A vacant home in the 100 block of Moselle Street had been a nuisance for several years, residents of the East Side neighborhood said.
Rats from the abandoned structure migrated to nearby homes; children up to no good frequented its porch.
But on Thursday afternoon, the boarded-up home at 126 Moselle dealt neighbors the biggest of blows.
A two-alarm fire that originated in the house between Genesee Street and Walden Avenue spread to houses on either side – destroying one and extensively damaging the other.
No one was injured in the blaze, deemed suspicious by Fire Commissioner Garnell W. Whitfield Jr. Damage to the three homes was estimated at $220,000, and five adults and six children were displaced.
Crystal Robinson, a 32-year-old mother of five who rents the destroyed home at 122 Moselle, said the fire shouldn’t have even happened.
“The owner of the property has been calling City Hall for like over a year now about that house,” she said. “We’ve been trying to get rid of that house, because not only is it an eyesore but it’s just there for no reason, and people are going in and out of that house doing God knows what.
“We were just hoping that it would have been torn down a lot sooner. I’m thinking that if that would’ve happened that me and my kids would be in a house today.”
The fire, reported at 2:25 p.m., quickly spread to the 2½-story homes at 122 and 130 Moselle.
Kia Pearson, who lives a few houses down, said flames shot from the roof of the vacant home, which had caught fire several times before.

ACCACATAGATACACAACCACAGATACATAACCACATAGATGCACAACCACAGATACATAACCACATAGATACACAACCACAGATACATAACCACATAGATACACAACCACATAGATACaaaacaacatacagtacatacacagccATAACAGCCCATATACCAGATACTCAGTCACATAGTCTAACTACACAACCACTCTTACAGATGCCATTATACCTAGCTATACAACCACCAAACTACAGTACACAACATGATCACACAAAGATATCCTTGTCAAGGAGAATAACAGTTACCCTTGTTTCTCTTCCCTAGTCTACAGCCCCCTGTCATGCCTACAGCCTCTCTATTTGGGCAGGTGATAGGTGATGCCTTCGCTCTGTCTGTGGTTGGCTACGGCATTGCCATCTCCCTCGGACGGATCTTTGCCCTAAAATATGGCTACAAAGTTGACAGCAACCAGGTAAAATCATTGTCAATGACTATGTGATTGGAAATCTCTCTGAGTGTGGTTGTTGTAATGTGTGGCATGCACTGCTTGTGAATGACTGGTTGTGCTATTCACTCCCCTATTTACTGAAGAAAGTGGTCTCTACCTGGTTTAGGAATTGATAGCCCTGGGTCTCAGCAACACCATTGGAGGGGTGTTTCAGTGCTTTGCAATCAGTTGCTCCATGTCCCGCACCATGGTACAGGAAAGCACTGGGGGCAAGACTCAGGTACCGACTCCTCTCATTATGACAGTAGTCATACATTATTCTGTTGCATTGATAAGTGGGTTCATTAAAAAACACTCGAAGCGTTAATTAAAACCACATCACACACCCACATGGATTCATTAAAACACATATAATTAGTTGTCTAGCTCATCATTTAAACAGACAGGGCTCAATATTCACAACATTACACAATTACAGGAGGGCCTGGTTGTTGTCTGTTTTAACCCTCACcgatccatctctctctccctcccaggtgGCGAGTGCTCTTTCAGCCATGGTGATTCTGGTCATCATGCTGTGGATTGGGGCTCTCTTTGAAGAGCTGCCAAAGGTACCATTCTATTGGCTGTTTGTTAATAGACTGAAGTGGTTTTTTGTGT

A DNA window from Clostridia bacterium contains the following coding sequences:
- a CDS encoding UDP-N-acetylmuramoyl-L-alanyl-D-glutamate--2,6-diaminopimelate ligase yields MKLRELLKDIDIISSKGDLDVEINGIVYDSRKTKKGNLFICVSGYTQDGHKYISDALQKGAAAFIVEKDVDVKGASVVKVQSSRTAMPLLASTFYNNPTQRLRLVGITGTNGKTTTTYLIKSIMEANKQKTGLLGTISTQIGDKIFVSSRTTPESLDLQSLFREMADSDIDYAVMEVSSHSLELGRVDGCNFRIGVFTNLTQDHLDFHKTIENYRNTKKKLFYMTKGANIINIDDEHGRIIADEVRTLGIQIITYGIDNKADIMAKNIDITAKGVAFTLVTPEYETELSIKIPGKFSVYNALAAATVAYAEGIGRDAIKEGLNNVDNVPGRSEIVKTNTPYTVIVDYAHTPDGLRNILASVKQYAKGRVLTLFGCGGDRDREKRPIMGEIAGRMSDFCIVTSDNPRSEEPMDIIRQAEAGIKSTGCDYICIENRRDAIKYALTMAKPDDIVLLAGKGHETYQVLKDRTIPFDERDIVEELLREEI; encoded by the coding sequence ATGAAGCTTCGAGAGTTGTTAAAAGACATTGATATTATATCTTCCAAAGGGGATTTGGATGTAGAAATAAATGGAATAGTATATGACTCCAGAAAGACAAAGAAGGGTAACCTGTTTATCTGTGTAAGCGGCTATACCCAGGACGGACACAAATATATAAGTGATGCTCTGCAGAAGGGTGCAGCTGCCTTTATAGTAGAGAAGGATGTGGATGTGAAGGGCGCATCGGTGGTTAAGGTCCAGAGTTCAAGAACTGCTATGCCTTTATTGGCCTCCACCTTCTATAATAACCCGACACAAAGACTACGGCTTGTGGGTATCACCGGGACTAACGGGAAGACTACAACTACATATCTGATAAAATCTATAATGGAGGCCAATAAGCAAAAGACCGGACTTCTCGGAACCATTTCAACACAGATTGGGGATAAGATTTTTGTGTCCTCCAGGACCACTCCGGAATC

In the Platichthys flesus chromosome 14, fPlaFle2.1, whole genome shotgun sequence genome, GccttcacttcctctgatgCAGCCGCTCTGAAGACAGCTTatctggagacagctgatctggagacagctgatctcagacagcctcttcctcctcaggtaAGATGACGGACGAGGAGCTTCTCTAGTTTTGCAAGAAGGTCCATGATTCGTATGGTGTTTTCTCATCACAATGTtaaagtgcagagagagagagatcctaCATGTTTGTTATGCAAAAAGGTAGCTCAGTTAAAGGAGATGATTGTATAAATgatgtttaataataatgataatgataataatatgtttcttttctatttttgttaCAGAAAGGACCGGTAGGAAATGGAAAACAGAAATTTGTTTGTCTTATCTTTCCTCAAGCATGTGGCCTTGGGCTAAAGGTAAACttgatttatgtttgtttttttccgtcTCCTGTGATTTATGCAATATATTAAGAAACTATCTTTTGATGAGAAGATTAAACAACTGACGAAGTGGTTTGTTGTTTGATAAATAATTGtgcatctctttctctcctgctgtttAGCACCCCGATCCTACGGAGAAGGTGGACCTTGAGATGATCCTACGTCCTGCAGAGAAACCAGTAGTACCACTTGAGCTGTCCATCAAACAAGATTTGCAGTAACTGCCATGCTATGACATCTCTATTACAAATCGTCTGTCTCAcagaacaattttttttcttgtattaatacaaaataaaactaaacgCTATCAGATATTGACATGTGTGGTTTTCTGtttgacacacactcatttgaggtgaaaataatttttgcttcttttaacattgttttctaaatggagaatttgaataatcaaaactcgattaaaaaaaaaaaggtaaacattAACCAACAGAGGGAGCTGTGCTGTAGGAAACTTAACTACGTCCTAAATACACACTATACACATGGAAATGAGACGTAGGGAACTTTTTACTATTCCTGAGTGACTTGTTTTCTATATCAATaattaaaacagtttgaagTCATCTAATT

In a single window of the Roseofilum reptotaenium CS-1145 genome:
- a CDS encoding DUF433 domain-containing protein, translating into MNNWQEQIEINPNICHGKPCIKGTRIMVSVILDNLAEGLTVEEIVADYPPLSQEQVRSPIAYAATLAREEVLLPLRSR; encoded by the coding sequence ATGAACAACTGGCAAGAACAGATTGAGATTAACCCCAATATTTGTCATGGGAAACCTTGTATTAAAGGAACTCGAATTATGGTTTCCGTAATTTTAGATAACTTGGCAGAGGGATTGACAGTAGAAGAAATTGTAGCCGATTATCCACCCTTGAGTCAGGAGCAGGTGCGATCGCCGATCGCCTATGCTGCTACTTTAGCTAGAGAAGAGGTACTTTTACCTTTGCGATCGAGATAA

Smoke from the blaze was visible from downtown Buffalo and even Canada.
“It was pretty bad,” said Adam Cichocki, who dashed over to the fire from his family’s butcher shop, Camellia Meats, on Genesee Street, when he saw the smoke. “ The smoke cloud was pretty high in the sky.”
The second alarm was called shortly after firefighters arrived on scene. At least 50 firefighters worked to put out the blaze over two hours.
Easley’s boyfriend, Jquawn Buchanan, 17, was sitting on the porch when he saw the fire ignite next door and begin to spread to the second floor.
He quickly alerted his girlfriend and her 11-year-old brother and 7-year-old sister, who were sleeping upstairs. All were able to leave on their own.
“If it wasn’t for him, we would have never knew that the house was burnt down,” Easley said, referring to her boyfriend. “When I came out, all I just seen was flames everywhere.”
Easley then called her mother, who was on her way to work. Robinson’s 17-year-old daughter and a 9-month-old son weren’t home.
After choking back tears, she collected her emotions.
“We got what matters the most,” said Robinson, whose family was receiving assistance from the American Red Cross. “Everything is replaceable except our lives. It’s a little stinger, but it’s all replaceable. We’re blessed today. I won’t even complain.”